With 450 hp, the lightweight Cobia carried the most juice. No surprise, then, that it was the fastest boat in this competition at 54.5 mph-a speed that takes you from sea level to low-level flight quite often. Although the landings weren't as harsh as we expected, there was a lot of vertical motion. Yet the Cobia was so responsive and quick to execute commands that it gets points for a giggle factor. We couldn't keep from firewalling the throttles and launching off a wave. Just try to stop yourself from grinning-we couldn't. As with the Century, 30 mph seemed to be about the right cruising speed. But we caught a bit of spray, particularly when putting the beam to the seas.
The Grady-White, with its single 250, reached a respectable 39 mph with a level of comfort matched only by the Boston Whaler. The helm remained bone-dry throughout testing. We noted the tighter-than-usual fit of the Grady-White's canvas, which is secured on tracks and wraps the windshield frame inside and out. Hit it with a hose and it'll keep the water at bay.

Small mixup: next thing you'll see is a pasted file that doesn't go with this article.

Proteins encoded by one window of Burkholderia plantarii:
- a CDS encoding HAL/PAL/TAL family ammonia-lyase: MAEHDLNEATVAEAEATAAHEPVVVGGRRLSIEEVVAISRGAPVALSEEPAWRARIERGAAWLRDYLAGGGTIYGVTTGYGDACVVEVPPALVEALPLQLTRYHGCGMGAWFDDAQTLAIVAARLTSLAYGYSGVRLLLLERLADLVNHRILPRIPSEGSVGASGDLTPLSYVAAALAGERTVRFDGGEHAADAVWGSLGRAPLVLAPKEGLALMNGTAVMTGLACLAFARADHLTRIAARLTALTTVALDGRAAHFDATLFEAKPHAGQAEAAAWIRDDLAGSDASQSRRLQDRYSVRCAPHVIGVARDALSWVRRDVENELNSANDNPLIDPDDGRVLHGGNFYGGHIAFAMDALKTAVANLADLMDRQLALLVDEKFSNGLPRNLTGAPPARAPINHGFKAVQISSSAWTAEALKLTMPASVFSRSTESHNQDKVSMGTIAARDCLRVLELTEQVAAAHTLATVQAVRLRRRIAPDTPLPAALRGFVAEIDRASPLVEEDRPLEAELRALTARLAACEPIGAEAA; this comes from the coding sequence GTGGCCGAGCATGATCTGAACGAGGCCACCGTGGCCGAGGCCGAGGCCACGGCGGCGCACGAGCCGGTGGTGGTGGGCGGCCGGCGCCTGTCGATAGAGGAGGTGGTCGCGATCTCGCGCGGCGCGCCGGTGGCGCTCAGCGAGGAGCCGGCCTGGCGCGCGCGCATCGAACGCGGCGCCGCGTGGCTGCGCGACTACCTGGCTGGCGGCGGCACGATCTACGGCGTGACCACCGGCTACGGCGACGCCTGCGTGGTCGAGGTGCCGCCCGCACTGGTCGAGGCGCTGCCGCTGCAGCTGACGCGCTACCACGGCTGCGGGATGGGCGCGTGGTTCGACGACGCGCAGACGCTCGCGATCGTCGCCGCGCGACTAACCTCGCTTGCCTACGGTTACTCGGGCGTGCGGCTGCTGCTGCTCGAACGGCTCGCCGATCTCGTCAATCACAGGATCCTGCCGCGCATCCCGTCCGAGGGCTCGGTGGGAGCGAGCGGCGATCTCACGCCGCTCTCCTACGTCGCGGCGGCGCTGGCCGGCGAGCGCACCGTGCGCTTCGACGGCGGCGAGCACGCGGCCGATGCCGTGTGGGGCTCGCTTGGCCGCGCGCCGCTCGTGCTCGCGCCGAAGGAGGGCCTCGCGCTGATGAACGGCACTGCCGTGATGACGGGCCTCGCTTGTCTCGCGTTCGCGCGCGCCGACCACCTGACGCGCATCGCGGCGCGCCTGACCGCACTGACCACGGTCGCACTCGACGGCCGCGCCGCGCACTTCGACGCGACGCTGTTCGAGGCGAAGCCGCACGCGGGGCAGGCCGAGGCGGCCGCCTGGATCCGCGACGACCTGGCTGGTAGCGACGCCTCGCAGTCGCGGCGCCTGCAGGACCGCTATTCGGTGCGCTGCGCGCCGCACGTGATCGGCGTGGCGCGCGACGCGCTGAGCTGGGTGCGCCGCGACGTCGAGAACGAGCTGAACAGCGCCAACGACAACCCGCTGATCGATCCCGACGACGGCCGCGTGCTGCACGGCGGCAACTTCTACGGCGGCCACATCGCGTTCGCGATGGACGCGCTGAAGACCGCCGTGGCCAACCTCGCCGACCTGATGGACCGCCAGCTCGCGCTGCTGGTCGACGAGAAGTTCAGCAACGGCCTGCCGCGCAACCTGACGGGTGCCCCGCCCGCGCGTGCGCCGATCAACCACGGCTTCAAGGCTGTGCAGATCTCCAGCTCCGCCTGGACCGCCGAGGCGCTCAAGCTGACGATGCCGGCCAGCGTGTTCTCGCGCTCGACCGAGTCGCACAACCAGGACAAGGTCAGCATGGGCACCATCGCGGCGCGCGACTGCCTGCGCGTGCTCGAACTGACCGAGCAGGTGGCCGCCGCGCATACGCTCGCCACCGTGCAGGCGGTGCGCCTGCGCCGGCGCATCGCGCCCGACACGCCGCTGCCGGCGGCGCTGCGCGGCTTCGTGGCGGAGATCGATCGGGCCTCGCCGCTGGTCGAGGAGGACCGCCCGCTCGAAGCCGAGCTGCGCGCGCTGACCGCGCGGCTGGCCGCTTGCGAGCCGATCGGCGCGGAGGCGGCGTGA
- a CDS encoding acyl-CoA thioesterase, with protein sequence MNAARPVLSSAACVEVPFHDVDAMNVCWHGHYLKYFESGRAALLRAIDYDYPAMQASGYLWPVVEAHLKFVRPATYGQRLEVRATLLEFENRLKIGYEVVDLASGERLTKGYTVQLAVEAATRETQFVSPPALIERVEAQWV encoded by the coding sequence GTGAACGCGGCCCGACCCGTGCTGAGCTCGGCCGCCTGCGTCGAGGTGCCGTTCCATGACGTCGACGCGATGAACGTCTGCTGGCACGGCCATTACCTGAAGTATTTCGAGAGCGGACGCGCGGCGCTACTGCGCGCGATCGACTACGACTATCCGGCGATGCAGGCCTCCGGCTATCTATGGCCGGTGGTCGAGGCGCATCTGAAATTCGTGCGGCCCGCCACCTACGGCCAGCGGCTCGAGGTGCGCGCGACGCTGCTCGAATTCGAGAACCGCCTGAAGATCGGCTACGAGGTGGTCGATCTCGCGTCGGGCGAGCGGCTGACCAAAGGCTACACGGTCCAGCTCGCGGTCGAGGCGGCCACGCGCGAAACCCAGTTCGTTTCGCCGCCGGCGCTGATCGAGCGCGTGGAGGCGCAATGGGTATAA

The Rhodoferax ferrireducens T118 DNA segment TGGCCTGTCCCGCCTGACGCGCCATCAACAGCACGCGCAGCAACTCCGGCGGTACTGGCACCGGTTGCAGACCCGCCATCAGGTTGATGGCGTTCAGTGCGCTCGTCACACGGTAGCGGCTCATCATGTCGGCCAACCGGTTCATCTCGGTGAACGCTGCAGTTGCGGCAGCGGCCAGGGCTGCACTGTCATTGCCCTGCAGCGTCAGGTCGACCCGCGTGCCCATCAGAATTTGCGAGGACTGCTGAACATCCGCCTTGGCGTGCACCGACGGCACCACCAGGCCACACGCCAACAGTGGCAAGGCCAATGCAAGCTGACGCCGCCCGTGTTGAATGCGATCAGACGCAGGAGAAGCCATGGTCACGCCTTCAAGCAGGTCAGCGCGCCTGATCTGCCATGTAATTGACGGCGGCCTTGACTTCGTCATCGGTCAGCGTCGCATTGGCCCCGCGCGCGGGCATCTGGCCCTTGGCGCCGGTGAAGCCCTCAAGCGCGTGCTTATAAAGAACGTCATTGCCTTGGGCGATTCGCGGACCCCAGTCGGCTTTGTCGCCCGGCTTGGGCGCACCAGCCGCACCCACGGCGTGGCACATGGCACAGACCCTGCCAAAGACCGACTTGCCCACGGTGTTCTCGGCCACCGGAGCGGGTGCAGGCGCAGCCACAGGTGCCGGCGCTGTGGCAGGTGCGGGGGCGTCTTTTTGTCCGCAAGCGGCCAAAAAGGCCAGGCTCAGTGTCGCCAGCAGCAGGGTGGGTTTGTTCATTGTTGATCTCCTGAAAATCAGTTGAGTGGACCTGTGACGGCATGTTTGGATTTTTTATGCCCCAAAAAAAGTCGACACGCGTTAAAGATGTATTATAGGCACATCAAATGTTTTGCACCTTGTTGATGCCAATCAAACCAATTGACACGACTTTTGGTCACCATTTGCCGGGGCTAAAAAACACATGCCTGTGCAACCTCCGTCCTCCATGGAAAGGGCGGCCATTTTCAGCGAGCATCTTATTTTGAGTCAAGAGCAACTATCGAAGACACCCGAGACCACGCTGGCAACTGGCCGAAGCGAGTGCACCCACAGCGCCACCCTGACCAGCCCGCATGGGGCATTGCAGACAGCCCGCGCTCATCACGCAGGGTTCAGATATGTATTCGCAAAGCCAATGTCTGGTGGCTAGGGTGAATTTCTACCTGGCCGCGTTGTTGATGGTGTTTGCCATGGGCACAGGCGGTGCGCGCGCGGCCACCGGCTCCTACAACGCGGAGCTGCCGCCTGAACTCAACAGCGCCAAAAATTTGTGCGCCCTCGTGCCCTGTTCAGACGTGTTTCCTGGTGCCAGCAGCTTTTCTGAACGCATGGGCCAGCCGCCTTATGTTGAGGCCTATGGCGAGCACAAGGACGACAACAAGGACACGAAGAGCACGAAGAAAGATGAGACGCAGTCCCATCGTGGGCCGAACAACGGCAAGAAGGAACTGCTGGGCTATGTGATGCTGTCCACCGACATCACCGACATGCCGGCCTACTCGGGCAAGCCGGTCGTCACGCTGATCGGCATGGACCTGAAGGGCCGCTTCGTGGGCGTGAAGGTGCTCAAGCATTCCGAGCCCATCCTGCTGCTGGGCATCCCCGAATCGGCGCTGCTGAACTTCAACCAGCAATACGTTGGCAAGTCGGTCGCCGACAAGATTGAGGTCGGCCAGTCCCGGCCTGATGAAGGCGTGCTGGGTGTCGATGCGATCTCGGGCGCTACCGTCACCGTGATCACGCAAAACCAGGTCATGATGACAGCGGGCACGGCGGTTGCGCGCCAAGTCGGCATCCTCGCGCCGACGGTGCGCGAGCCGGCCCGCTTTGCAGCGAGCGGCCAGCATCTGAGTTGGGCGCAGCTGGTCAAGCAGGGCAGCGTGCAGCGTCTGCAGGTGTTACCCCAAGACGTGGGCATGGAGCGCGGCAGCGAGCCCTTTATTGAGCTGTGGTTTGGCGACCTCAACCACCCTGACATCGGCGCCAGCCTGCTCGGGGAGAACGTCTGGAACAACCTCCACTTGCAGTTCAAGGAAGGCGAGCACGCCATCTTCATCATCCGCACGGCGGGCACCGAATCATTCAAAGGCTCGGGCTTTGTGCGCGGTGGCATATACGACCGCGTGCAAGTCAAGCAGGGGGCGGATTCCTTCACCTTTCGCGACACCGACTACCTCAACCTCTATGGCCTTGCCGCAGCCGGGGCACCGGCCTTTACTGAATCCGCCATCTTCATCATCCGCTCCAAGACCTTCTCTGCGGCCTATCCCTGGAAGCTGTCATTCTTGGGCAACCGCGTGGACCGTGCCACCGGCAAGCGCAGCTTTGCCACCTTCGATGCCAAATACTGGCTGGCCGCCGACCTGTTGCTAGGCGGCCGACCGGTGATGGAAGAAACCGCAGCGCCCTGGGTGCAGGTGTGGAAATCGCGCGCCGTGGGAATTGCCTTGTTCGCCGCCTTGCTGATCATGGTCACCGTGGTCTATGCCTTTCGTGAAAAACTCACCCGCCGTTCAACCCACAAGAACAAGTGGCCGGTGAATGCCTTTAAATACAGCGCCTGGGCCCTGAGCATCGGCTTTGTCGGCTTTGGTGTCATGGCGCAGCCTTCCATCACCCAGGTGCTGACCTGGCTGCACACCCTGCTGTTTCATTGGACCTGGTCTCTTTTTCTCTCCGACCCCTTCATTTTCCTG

Although the Pro-Line weighs less than the similarly powered Whaler, it reached only 40 mph. Its light weight doesn't hinder its ride, which fell somewhere in the middle of the pack in terms of comfort. At full throttle, there was less noise and motion than on the Cobia and Century but more than on the Grady or Whaler. Note to anglers who go green while trolling: With its 19 degrees of deadrise and large, hard chines, the Pro-Line is exceptionally stable in a beam sea.
Nuts 'N Bolts
All of our contestants have construction features that used to be found only on select boats: 316L-grade stainless-steel fittings; brass, chrome-over-bronze, or stainless-steel through-hulls; hydraulic steering; strong backing plates for deck hardware; heavy-duty vinyl cushions; bolted and backed stanchions and cleats; nonbinding, recessed hinges; and waterproof electrical connections. But the similarities end there.
The Boston Whaler's construction is unique. It's built with inner and outer hulls that are latched together before they're cured. Foam is then pumped into the void between the hulls, forming a single, rigid structure. By virtue of this foam-rich construction, this boat has the most insulation around its fishboxes and is best at deadening sound. The fishbox hatches, however, slam noisily when dropped shut, and one creaked as we walked on it. A quiet hatch is a well-fitted hatch, one of many details that indicate careful building. The pump-share arrangement between the (optional) livewell and (optional) washdown didn't provide enough water pressure.